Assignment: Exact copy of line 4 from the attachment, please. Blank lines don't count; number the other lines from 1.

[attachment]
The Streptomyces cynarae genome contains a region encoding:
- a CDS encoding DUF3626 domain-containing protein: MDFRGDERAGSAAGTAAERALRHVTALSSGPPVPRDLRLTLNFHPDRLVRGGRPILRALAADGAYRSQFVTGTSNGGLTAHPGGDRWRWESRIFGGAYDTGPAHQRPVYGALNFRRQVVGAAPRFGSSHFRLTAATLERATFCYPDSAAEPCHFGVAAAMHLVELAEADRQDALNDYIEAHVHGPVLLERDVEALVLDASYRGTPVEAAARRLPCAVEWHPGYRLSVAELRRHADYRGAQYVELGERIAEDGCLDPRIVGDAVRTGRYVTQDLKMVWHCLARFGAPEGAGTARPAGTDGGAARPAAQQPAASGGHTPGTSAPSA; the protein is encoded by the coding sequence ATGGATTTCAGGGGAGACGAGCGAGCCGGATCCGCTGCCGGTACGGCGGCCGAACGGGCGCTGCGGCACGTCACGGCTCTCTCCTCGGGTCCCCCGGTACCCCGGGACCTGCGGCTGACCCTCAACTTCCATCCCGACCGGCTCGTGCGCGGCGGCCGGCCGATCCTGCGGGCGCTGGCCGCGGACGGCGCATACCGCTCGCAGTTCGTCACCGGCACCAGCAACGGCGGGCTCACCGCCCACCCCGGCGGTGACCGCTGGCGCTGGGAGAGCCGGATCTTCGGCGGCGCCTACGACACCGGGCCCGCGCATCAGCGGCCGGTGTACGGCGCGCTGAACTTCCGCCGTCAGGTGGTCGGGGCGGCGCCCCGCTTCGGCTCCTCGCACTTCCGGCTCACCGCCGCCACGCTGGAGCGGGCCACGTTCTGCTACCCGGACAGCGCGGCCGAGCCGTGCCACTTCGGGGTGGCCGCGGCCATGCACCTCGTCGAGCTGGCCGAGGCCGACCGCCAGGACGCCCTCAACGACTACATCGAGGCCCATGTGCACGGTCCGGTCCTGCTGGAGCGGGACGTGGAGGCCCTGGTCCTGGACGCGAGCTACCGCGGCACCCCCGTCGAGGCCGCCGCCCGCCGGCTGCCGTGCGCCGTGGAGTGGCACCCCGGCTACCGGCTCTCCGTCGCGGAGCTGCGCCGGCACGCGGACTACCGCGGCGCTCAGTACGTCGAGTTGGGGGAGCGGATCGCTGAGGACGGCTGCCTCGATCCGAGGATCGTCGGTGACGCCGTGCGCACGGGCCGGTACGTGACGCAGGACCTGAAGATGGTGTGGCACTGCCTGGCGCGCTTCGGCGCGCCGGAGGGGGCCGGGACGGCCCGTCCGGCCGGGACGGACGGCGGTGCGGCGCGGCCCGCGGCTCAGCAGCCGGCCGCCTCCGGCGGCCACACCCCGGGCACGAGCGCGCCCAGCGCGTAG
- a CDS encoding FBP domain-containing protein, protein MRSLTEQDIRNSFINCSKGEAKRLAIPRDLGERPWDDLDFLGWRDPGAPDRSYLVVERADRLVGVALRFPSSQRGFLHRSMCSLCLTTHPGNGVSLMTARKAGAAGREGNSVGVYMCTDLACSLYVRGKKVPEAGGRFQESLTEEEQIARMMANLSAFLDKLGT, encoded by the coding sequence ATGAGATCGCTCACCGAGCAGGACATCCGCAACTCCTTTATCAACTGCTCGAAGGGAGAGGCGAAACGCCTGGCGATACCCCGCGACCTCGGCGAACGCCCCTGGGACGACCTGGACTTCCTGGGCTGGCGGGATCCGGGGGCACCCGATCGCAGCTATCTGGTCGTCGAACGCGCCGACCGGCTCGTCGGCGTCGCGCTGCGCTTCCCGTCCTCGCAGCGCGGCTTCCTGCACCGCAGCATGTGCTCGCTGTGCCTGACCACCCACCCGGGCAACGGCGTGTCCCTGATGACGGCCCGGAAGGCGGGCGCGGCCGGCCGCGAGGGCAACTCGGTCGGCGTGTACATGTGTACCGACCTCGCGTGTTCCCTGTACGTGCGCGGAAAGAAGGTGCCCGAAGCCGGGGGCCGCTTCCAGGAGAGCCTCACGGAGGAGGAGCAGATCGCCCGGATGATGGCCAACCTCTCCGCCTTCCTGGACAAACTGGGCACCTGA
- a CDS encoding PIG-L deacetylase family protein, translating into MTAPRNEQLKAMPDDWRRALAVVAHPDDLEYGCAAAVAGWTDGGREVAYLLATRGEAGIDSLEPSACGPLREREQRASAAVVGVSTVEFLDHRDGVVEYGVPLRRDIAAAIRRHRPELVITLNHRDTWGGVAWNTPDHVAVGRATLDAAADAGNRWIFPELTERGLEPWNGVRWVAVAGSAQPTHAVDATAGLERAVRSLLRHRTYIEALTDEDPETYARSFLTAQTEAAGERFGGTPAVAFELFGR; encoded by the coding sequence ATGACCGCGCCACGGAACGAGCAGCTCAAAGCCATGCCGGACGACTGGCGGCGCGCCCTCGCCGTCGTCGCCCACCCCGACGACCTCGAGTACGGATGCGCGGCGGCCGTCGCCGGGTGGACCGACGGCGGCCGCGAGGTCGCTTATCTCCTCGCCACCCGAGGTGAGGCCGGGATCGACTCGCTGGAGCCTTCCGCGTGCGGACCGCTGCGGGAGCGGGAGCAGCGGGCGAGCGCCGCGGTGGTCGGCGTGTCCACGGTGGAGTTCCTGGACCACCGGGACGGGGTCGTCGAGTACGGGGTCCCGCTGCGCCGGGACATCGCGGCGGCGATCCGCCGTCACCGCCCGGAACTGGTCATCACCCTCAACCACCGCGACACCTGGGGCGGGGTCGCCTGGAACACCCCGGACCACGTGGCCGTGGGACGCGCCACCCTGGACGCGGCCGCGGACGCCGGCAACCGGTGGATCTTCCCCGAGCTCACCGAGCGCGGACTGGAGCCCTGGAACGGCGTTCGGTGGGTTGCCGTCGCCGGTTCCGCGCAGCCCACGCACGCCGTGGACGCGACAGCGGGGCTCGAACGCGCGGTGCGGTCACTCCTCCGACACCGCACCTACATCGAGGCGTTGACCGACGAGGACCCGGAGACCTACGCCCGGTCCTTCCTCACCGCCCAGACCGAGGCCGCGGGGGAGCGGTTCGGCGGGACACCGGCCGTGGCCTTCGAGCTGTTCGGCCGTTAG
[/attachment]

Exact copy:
- a CDS encoding PIG-L deacetylase family protein, translating into MTAPRNEQLKAMPDDWRRALAVVAHPDDLEYGCAAAVAGWTDGGREVAYLLATRGEAGIDSLEPSACGPLREREQRASAAVVGVSTVEFLDHRDGVVEYGVPLRRDIAAAIRRHRPELVITLNHRDTWGGVAWNTPDHVAVGRATLDAAADAGNRWIFPELTERGLEPWNGVRWVAVAGSAQPTHAVDATAGLERAVRSLLRHRTYIEALTDEDPETYARSFLTAQTEAAGERFGGTPAVAFELFGR; encoded by the coding sequence ATGACCGCGCCACGGAACGAGCAGCTCAAAGCCATGCCGGACGACTGGCGGCGCGCCCTCGCCGTCGTCGCCCACCCCGACGACCTCGAGTACGGATGCGCGGCGGCCGTCGCCGGGTGGACCGACGGCGGCCGCGAGGTCGCTTATCTCCTCGCCACCCGAGGTGAGGCCGGGATCGACTCGCTGGAGCCTTCCGCGTGCGGACCGCTGCGGGAGCGGGAGCAGCGGGCGAGCGCCGCGGTGGTCGGCGTGTCCACGGTGGAGTTCCTGGACCACCGGGACGGGGTCGTCGAGTACGGGGTCCCGCTGCGCCGGGACATCGCGGCGGCGATCCGCCGTCACCGCCCGGAACTGGTCATCACCCTCAACCACCGCGACACCTGGGGCGGGGTCGCCTGGAACACCCCGGACCACGTGGCCGTGGGACGCGCCACCCTGGACGCGGCCGCGGACGCCGGCAACCGGTGGATCTTCCCCGAGCTCACCGAGCGCGGACTGGAGCCCTGGAACGGCGTTCGGTGGGTTGCCGTCGCCGGTTCCGCGCAGCCCACGCACGCCGTGGACGCGACAGCGGGGCTCGAACGCGCGGTGCGGTCACTCCTCCGACACCGCACCTACATCGAGGCGTTGACCGACGAGGACCCGGAGACCTACGCCCGGTCCTTCCTCACCGCCCAGACCGAGGCCGCGGGGGAGCGGTTCGGCGGGACACCGGCCGTGGCCTTCGAGCTGTTCGGCCGTTAG